MT promises

And, in my experience, MT delivers. Mostly. But Jesum Crow, it’s a pain in the neck sometimes, and the reason WordPress is eating its lunch might be as simple as this:

Probably the single biggest reason for WP’s success is the one-click install and one-click upgrade offered by Dreamhost and other web host companies. I can literally setup a WP blog for anyone in less than 3 minutes. Most of that time is post-install customization, as well. The plugin ecosystem is far more vibrant on the WP side than MT, and the proliferation of styles and themes means that the end user need only choose from a bounty of available options if they don’t want to tinker on their own — but tinkering is also very, very easy since the various files can be edited directly from within the online administration pages.

And re-tinkering is very, very common; I’ve set up three WP blogs, two for myself, one for somebody else, using exactly that DH one-click install, and about every other version, something they’ve done breaks all the customization I’ve done and I have to redo, or at least recopy, a fistful of templates. Meanwhile, what you see here is basically a slightly-souped-up Movable Type 2.21 template that has worked through all of my 3.x installs, though the powers that be Six Apart are careful to note that comment popups are “deprecated,” the current euphemism for “We don’t support that anymore.” I can’t prove it, but I suspect this was motivated by the ongoing penchant for popup blockers.

Still, I have a certain fondness for WordPress, and indeed I once recommended to management down at the shop that (1) they should start up a corporate blog and (2) they should run it on WP. After the “ZOMG PHP!” grousing subsided, the proposal was tabled, and the table was then folded up into a FedEx box and shipped to Lower Elbonia.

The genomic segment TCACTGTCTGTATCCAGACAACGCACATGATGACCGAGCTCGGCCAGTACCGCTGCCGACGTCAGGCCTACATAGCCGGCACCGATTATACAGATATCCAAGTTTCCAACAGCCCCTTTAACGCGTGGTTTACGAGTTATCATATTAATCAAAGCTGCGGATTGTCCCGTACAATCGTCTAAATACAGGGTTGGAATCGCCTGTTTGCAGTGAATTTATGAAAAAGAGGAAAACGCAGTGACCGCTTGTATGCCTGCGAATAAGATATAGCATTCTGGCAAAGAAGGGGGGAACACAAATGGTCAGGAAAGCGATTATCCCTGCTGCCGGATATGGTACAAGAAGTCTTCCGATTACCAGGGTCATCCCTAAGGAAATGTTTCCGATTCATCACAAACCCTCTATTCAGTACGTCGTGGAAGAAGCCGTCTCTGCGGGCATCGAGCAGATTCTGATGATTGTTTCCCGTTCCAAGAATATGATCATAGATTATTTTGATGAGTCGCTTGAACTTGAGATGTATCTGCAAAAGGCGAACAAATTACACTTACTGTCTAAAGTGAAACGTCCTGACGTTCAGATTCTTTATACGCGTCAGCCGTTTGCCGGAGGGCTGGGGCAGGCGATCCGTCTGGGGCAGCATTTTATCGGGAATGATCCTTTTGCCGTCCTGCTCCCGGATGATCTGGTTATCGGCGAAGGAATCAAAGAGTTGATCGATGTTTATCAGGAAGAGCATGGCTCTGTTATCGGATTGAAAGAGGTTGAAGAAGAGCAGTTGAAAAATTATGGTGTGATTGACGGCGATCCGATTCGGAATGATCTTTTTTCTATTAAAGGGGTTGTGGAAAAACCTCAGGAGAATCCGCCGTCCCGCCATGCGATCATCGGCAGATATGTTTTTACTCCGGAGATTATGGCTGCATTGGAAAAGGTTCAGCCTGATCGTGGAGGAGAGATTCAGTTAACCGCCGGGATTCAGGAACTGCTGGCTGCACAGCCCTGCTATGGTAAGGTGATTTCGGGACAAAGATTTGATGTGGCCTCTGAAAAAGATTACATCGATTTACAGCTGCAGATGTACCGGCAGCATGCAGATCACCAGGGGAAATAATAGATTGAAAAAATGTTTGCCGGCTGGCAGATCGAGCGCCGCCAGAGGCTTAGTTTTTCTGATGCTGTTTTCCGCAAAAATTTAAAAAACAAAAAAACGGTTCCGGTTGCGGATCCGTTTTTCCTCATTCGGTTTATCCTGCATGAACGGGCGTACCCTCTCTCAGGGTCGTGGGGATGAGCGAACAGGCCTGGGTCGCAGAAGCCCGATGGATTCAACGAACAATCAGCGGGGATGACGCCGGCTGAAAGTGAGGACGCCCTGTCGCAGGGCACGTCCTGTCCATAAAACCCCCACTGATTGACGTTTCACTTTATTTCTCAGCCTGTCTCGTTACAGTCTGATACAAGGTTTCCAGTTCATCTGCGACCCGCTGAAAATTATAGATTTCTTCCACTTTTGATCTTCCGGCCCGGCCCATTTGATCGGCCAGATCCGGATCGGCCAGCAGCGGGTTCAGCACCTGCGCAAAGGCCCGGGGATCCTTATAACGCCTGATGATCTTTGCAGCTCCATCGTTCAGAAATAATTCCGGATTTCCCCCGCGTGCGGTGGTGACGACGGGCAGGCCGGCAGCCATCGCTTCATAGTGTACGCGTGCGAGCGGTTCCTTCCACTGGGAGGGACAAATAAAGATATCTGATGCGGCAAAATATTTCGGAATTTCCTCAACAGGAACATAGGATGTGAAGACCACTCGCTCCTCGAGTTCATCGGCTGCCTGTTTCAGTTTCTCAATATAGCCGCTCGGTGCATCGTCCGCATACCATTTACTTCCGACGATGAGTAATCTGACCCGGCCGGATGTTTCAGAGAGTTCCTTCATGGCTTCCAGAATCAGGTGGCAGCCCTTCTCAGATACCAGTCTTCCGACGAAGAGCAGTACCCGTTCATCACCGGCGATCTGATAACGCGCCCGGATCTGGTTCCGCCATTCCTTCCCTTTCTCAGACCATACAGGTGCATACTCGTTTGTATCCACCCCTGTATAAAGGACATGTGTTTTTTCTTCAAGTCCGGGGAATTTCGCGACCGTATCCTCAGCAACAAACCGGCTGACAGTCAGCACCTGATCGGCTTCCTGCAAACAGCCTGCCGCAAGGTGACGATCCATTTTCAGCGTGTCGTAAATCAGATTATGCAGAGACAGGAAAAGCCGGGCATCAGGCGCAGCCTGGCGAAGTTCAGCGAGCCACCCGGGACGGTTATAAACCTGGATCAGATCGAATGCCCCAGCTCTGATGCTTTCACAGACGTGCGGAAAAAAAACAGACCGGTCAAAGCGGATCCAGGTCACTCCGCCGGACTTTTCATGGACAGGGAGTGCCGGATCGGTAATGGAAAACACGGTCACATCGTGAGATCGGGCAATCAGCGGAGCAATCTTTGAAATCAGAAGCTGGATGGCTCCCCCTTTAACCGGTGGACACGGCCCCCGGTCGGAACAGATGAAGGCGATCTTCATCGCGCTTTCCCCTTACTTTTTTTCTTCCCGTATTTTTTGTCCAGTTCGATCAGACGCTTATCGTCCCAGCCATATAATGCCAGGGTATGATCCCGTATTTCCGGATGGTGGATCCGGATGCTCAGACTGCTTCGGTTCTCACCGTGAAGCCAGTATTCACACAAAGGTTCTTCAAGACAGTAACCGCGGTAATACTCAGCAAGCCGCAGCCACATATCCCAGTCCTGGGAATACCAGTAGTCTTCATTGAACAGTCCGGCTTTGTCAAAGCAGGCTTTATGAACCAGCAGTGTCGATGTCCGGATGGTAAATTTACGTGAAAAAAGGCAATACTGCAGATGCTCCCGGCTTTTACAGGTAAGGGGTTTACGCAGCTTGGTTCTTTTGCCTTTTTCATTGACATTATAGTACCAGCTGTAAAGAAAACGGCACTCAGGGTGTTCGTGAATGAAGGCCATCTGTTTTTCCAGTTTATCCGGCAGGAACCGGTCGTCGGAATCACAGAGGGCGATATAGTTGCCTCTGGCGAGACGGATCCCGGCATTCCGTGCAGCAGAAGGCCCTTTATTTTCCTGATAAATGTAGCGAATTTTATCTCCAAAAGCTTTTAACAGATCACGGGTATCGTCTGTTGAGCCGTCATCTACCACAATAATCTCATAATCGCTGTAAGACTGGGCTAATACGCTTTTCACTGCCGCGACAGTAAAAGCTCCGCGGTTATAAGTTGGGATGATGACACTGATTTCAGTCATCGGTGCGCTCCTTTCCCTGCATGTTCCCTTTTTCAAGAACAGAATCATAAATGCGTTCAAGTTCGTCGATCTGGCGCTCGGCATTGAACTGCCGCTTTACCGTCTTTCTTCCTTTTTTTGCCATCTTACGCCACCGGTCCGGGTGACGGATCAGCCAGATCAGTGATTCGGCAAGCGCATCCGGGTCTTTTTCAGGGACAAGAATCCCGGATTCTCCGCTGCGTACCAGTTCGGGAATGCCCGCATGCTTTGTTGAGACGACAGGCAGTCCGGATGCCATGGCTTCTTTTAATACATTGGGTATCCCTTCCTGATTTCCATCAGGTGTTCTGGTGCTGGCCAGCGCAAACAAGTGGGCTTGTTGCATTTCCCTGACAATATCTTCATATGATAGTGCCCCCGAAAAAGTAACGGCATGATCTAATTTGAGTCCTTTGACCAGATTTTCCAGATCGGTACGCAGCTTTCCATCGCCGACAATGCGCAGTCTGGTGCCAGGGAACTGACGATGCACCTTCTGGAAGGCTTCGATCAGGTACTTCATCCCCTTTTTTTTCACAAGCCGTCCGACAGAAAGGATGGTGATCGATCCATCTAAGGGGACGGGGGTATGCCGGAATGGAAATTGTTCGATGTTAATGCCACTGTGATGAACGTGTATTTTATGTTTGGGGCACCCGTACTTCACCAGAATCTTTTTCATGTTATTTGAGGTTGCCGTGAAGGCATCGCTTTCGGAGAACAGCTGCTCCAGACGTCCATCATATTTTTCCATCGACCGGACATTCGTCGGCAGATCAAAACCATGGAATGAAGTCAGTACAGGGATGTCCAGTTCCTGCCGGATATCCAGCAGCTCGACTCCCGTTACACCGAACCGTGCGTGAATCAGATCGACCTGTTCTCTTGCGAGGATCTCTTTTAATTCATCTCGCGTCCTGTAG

1. McGehee »

    14 March 2008 · 9:28 pm

    I’m using WordPress for an announcements blog for my ham radio club — I downloaded and installed it months ago and tinkered with it a little bit but never came up with a reasonable use for it until I became the club’s secretary and de facto webmaster.

    For what I use it for, it’s serviceable, and I’ve even learned just enough about how to customize a theme in WP that the one I’m using doesn’t look much at all like the one I tweaked it from.

    I wouldn’t want to try to use it for my personal blogging though. ExpressionEngine is too flexible and I’m way too familiar with it.

    At least until EE 2.0 comes out. Remembering what happened when I tried to go from MT 2.6xx to MT 3.0, I’m very nervous about upgrading to EE2.

  2. david »

    15 March 2008 · 1:51 am

    Awww…I thought you were making a post about Montana!

    But back on topic: I used MT years ago (2002ish), and it was pretty cool — until the number of entries and comments got so large that every damn time I tinkered under the hood and had to “rebuild” the entire thing, it would take up to ten minutes.

    I’m a WP guy – never lookin’ back.

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